Sunday, July 26, 2015
A poetry room of their own
Thanks to the organizational and enterprising efforts of Maryemma Graham, the National Endowment for the Humanities (NEH) agreed to fund Black Poetry after the Black Arts Movement -- an institute that responds to the "resurgence of interest in contemporary poetry, its expanded production and wide circulation." I participated in the first week of the institute. Among other things, what's really important about the project is the diverse gathering, in a single room, of sharp-minded scholars, artists, and cultural workers devoted to concentrating on the study of African American poetry.
That gathering includes the active thinkers Keisha Watson, Kevin Quashie, and the good sister-scholar Joycelyn Moody raising questions about black poetry in a common space -- a space also populated by black studies director Tara T. Green and current National Council for Black Studies president Georgene Bess Montgomery.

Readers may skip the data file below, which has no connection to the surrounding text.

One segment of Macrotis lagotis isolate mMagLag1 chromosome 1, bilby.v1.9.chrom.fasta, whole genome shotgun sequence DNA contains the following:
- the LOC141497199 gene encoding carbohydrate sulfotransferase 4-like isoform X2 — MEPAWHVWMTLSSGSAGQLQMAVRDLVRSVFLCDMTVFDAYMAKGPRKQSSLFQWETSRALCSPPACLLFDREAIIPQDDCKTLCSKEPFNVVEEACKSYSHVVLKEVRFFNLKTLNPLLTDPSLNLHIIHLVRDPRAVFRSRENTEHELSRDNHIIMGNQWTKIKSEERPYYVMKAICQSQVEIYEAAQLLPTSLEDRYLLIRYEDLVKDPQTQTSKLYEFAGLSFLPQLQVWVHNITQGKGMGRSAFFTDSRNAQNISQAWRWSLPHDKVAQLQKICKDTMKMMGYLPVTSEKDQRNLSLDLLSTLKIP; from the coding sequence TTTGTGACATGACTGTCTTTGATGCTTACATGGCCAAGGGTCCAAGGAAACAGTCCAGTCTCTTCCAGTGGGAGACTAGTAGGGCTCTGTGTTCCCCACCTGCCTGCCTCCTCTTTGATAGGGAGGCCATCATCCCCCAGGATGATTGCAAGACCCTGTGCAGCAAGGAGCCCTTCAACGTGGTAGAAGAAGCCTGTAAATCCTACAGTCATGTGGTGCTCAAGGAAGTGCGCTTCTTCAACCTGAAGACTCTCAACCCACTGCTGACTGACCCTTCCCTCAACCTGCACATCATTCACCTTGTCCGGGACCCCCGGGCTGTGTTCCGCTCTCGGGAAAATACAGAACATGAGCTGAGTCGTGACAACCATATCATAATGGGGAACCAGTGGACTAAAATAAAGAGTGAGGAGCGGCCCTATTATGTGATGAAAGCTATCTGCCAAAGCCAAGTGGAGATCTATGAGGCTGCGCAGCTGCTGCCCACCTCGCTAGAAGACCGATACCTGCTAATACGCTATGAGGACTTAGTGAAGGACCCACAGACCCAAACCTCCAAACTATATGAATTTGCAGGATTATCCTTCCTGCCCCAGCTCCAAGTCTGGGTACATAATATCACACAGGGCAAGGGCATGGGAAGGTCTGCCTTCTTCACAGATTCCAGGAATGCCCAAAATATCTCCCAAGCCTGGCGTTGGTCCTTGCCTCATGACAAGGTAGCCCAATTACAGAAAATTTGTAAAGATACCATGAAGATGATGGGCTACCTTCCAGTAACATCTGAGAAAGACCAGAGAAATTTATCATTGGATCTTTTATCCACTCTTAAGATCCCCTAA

In that same room, you have poets Laura Smith, Cindy King, and Tara Betts as well as scholars Richard Schur, Deborah Mix, Jené Schoenfeld, "the" P. Gabrielle Foreman, Jim J. Donahue, and the Robert Hayden scholar Derik Smith. Some of the folks -- like Cameron Leader-Picone and Micky New -- are making links to poetry and music, while Dennis López, Claire Schwartz, and Bartholomew Brinkman are making the print culture connections. And if that wasn't enough, we have these wise-beyond-their-years emergent poetry scholars Laura Vrana, J. Peter Moore, and Sequoia Maner alongside artist-scholars Candice Pitts and Tamara Hollins alongside the multi-talented cultural worker, teacher, artist Monifa Love Asante.
Did I mention we've somehow managed to get all these folks to agree to meet in the same room to read and talk about and listen to black poetry over the course of two weeks? Did I mention that gatherings like these happen too infrequently, that they're hard to come by?
But there they were mixing it up, studying poetry, in a room of their own.
• A Notebook on Black Poetry After the Black Arts Movement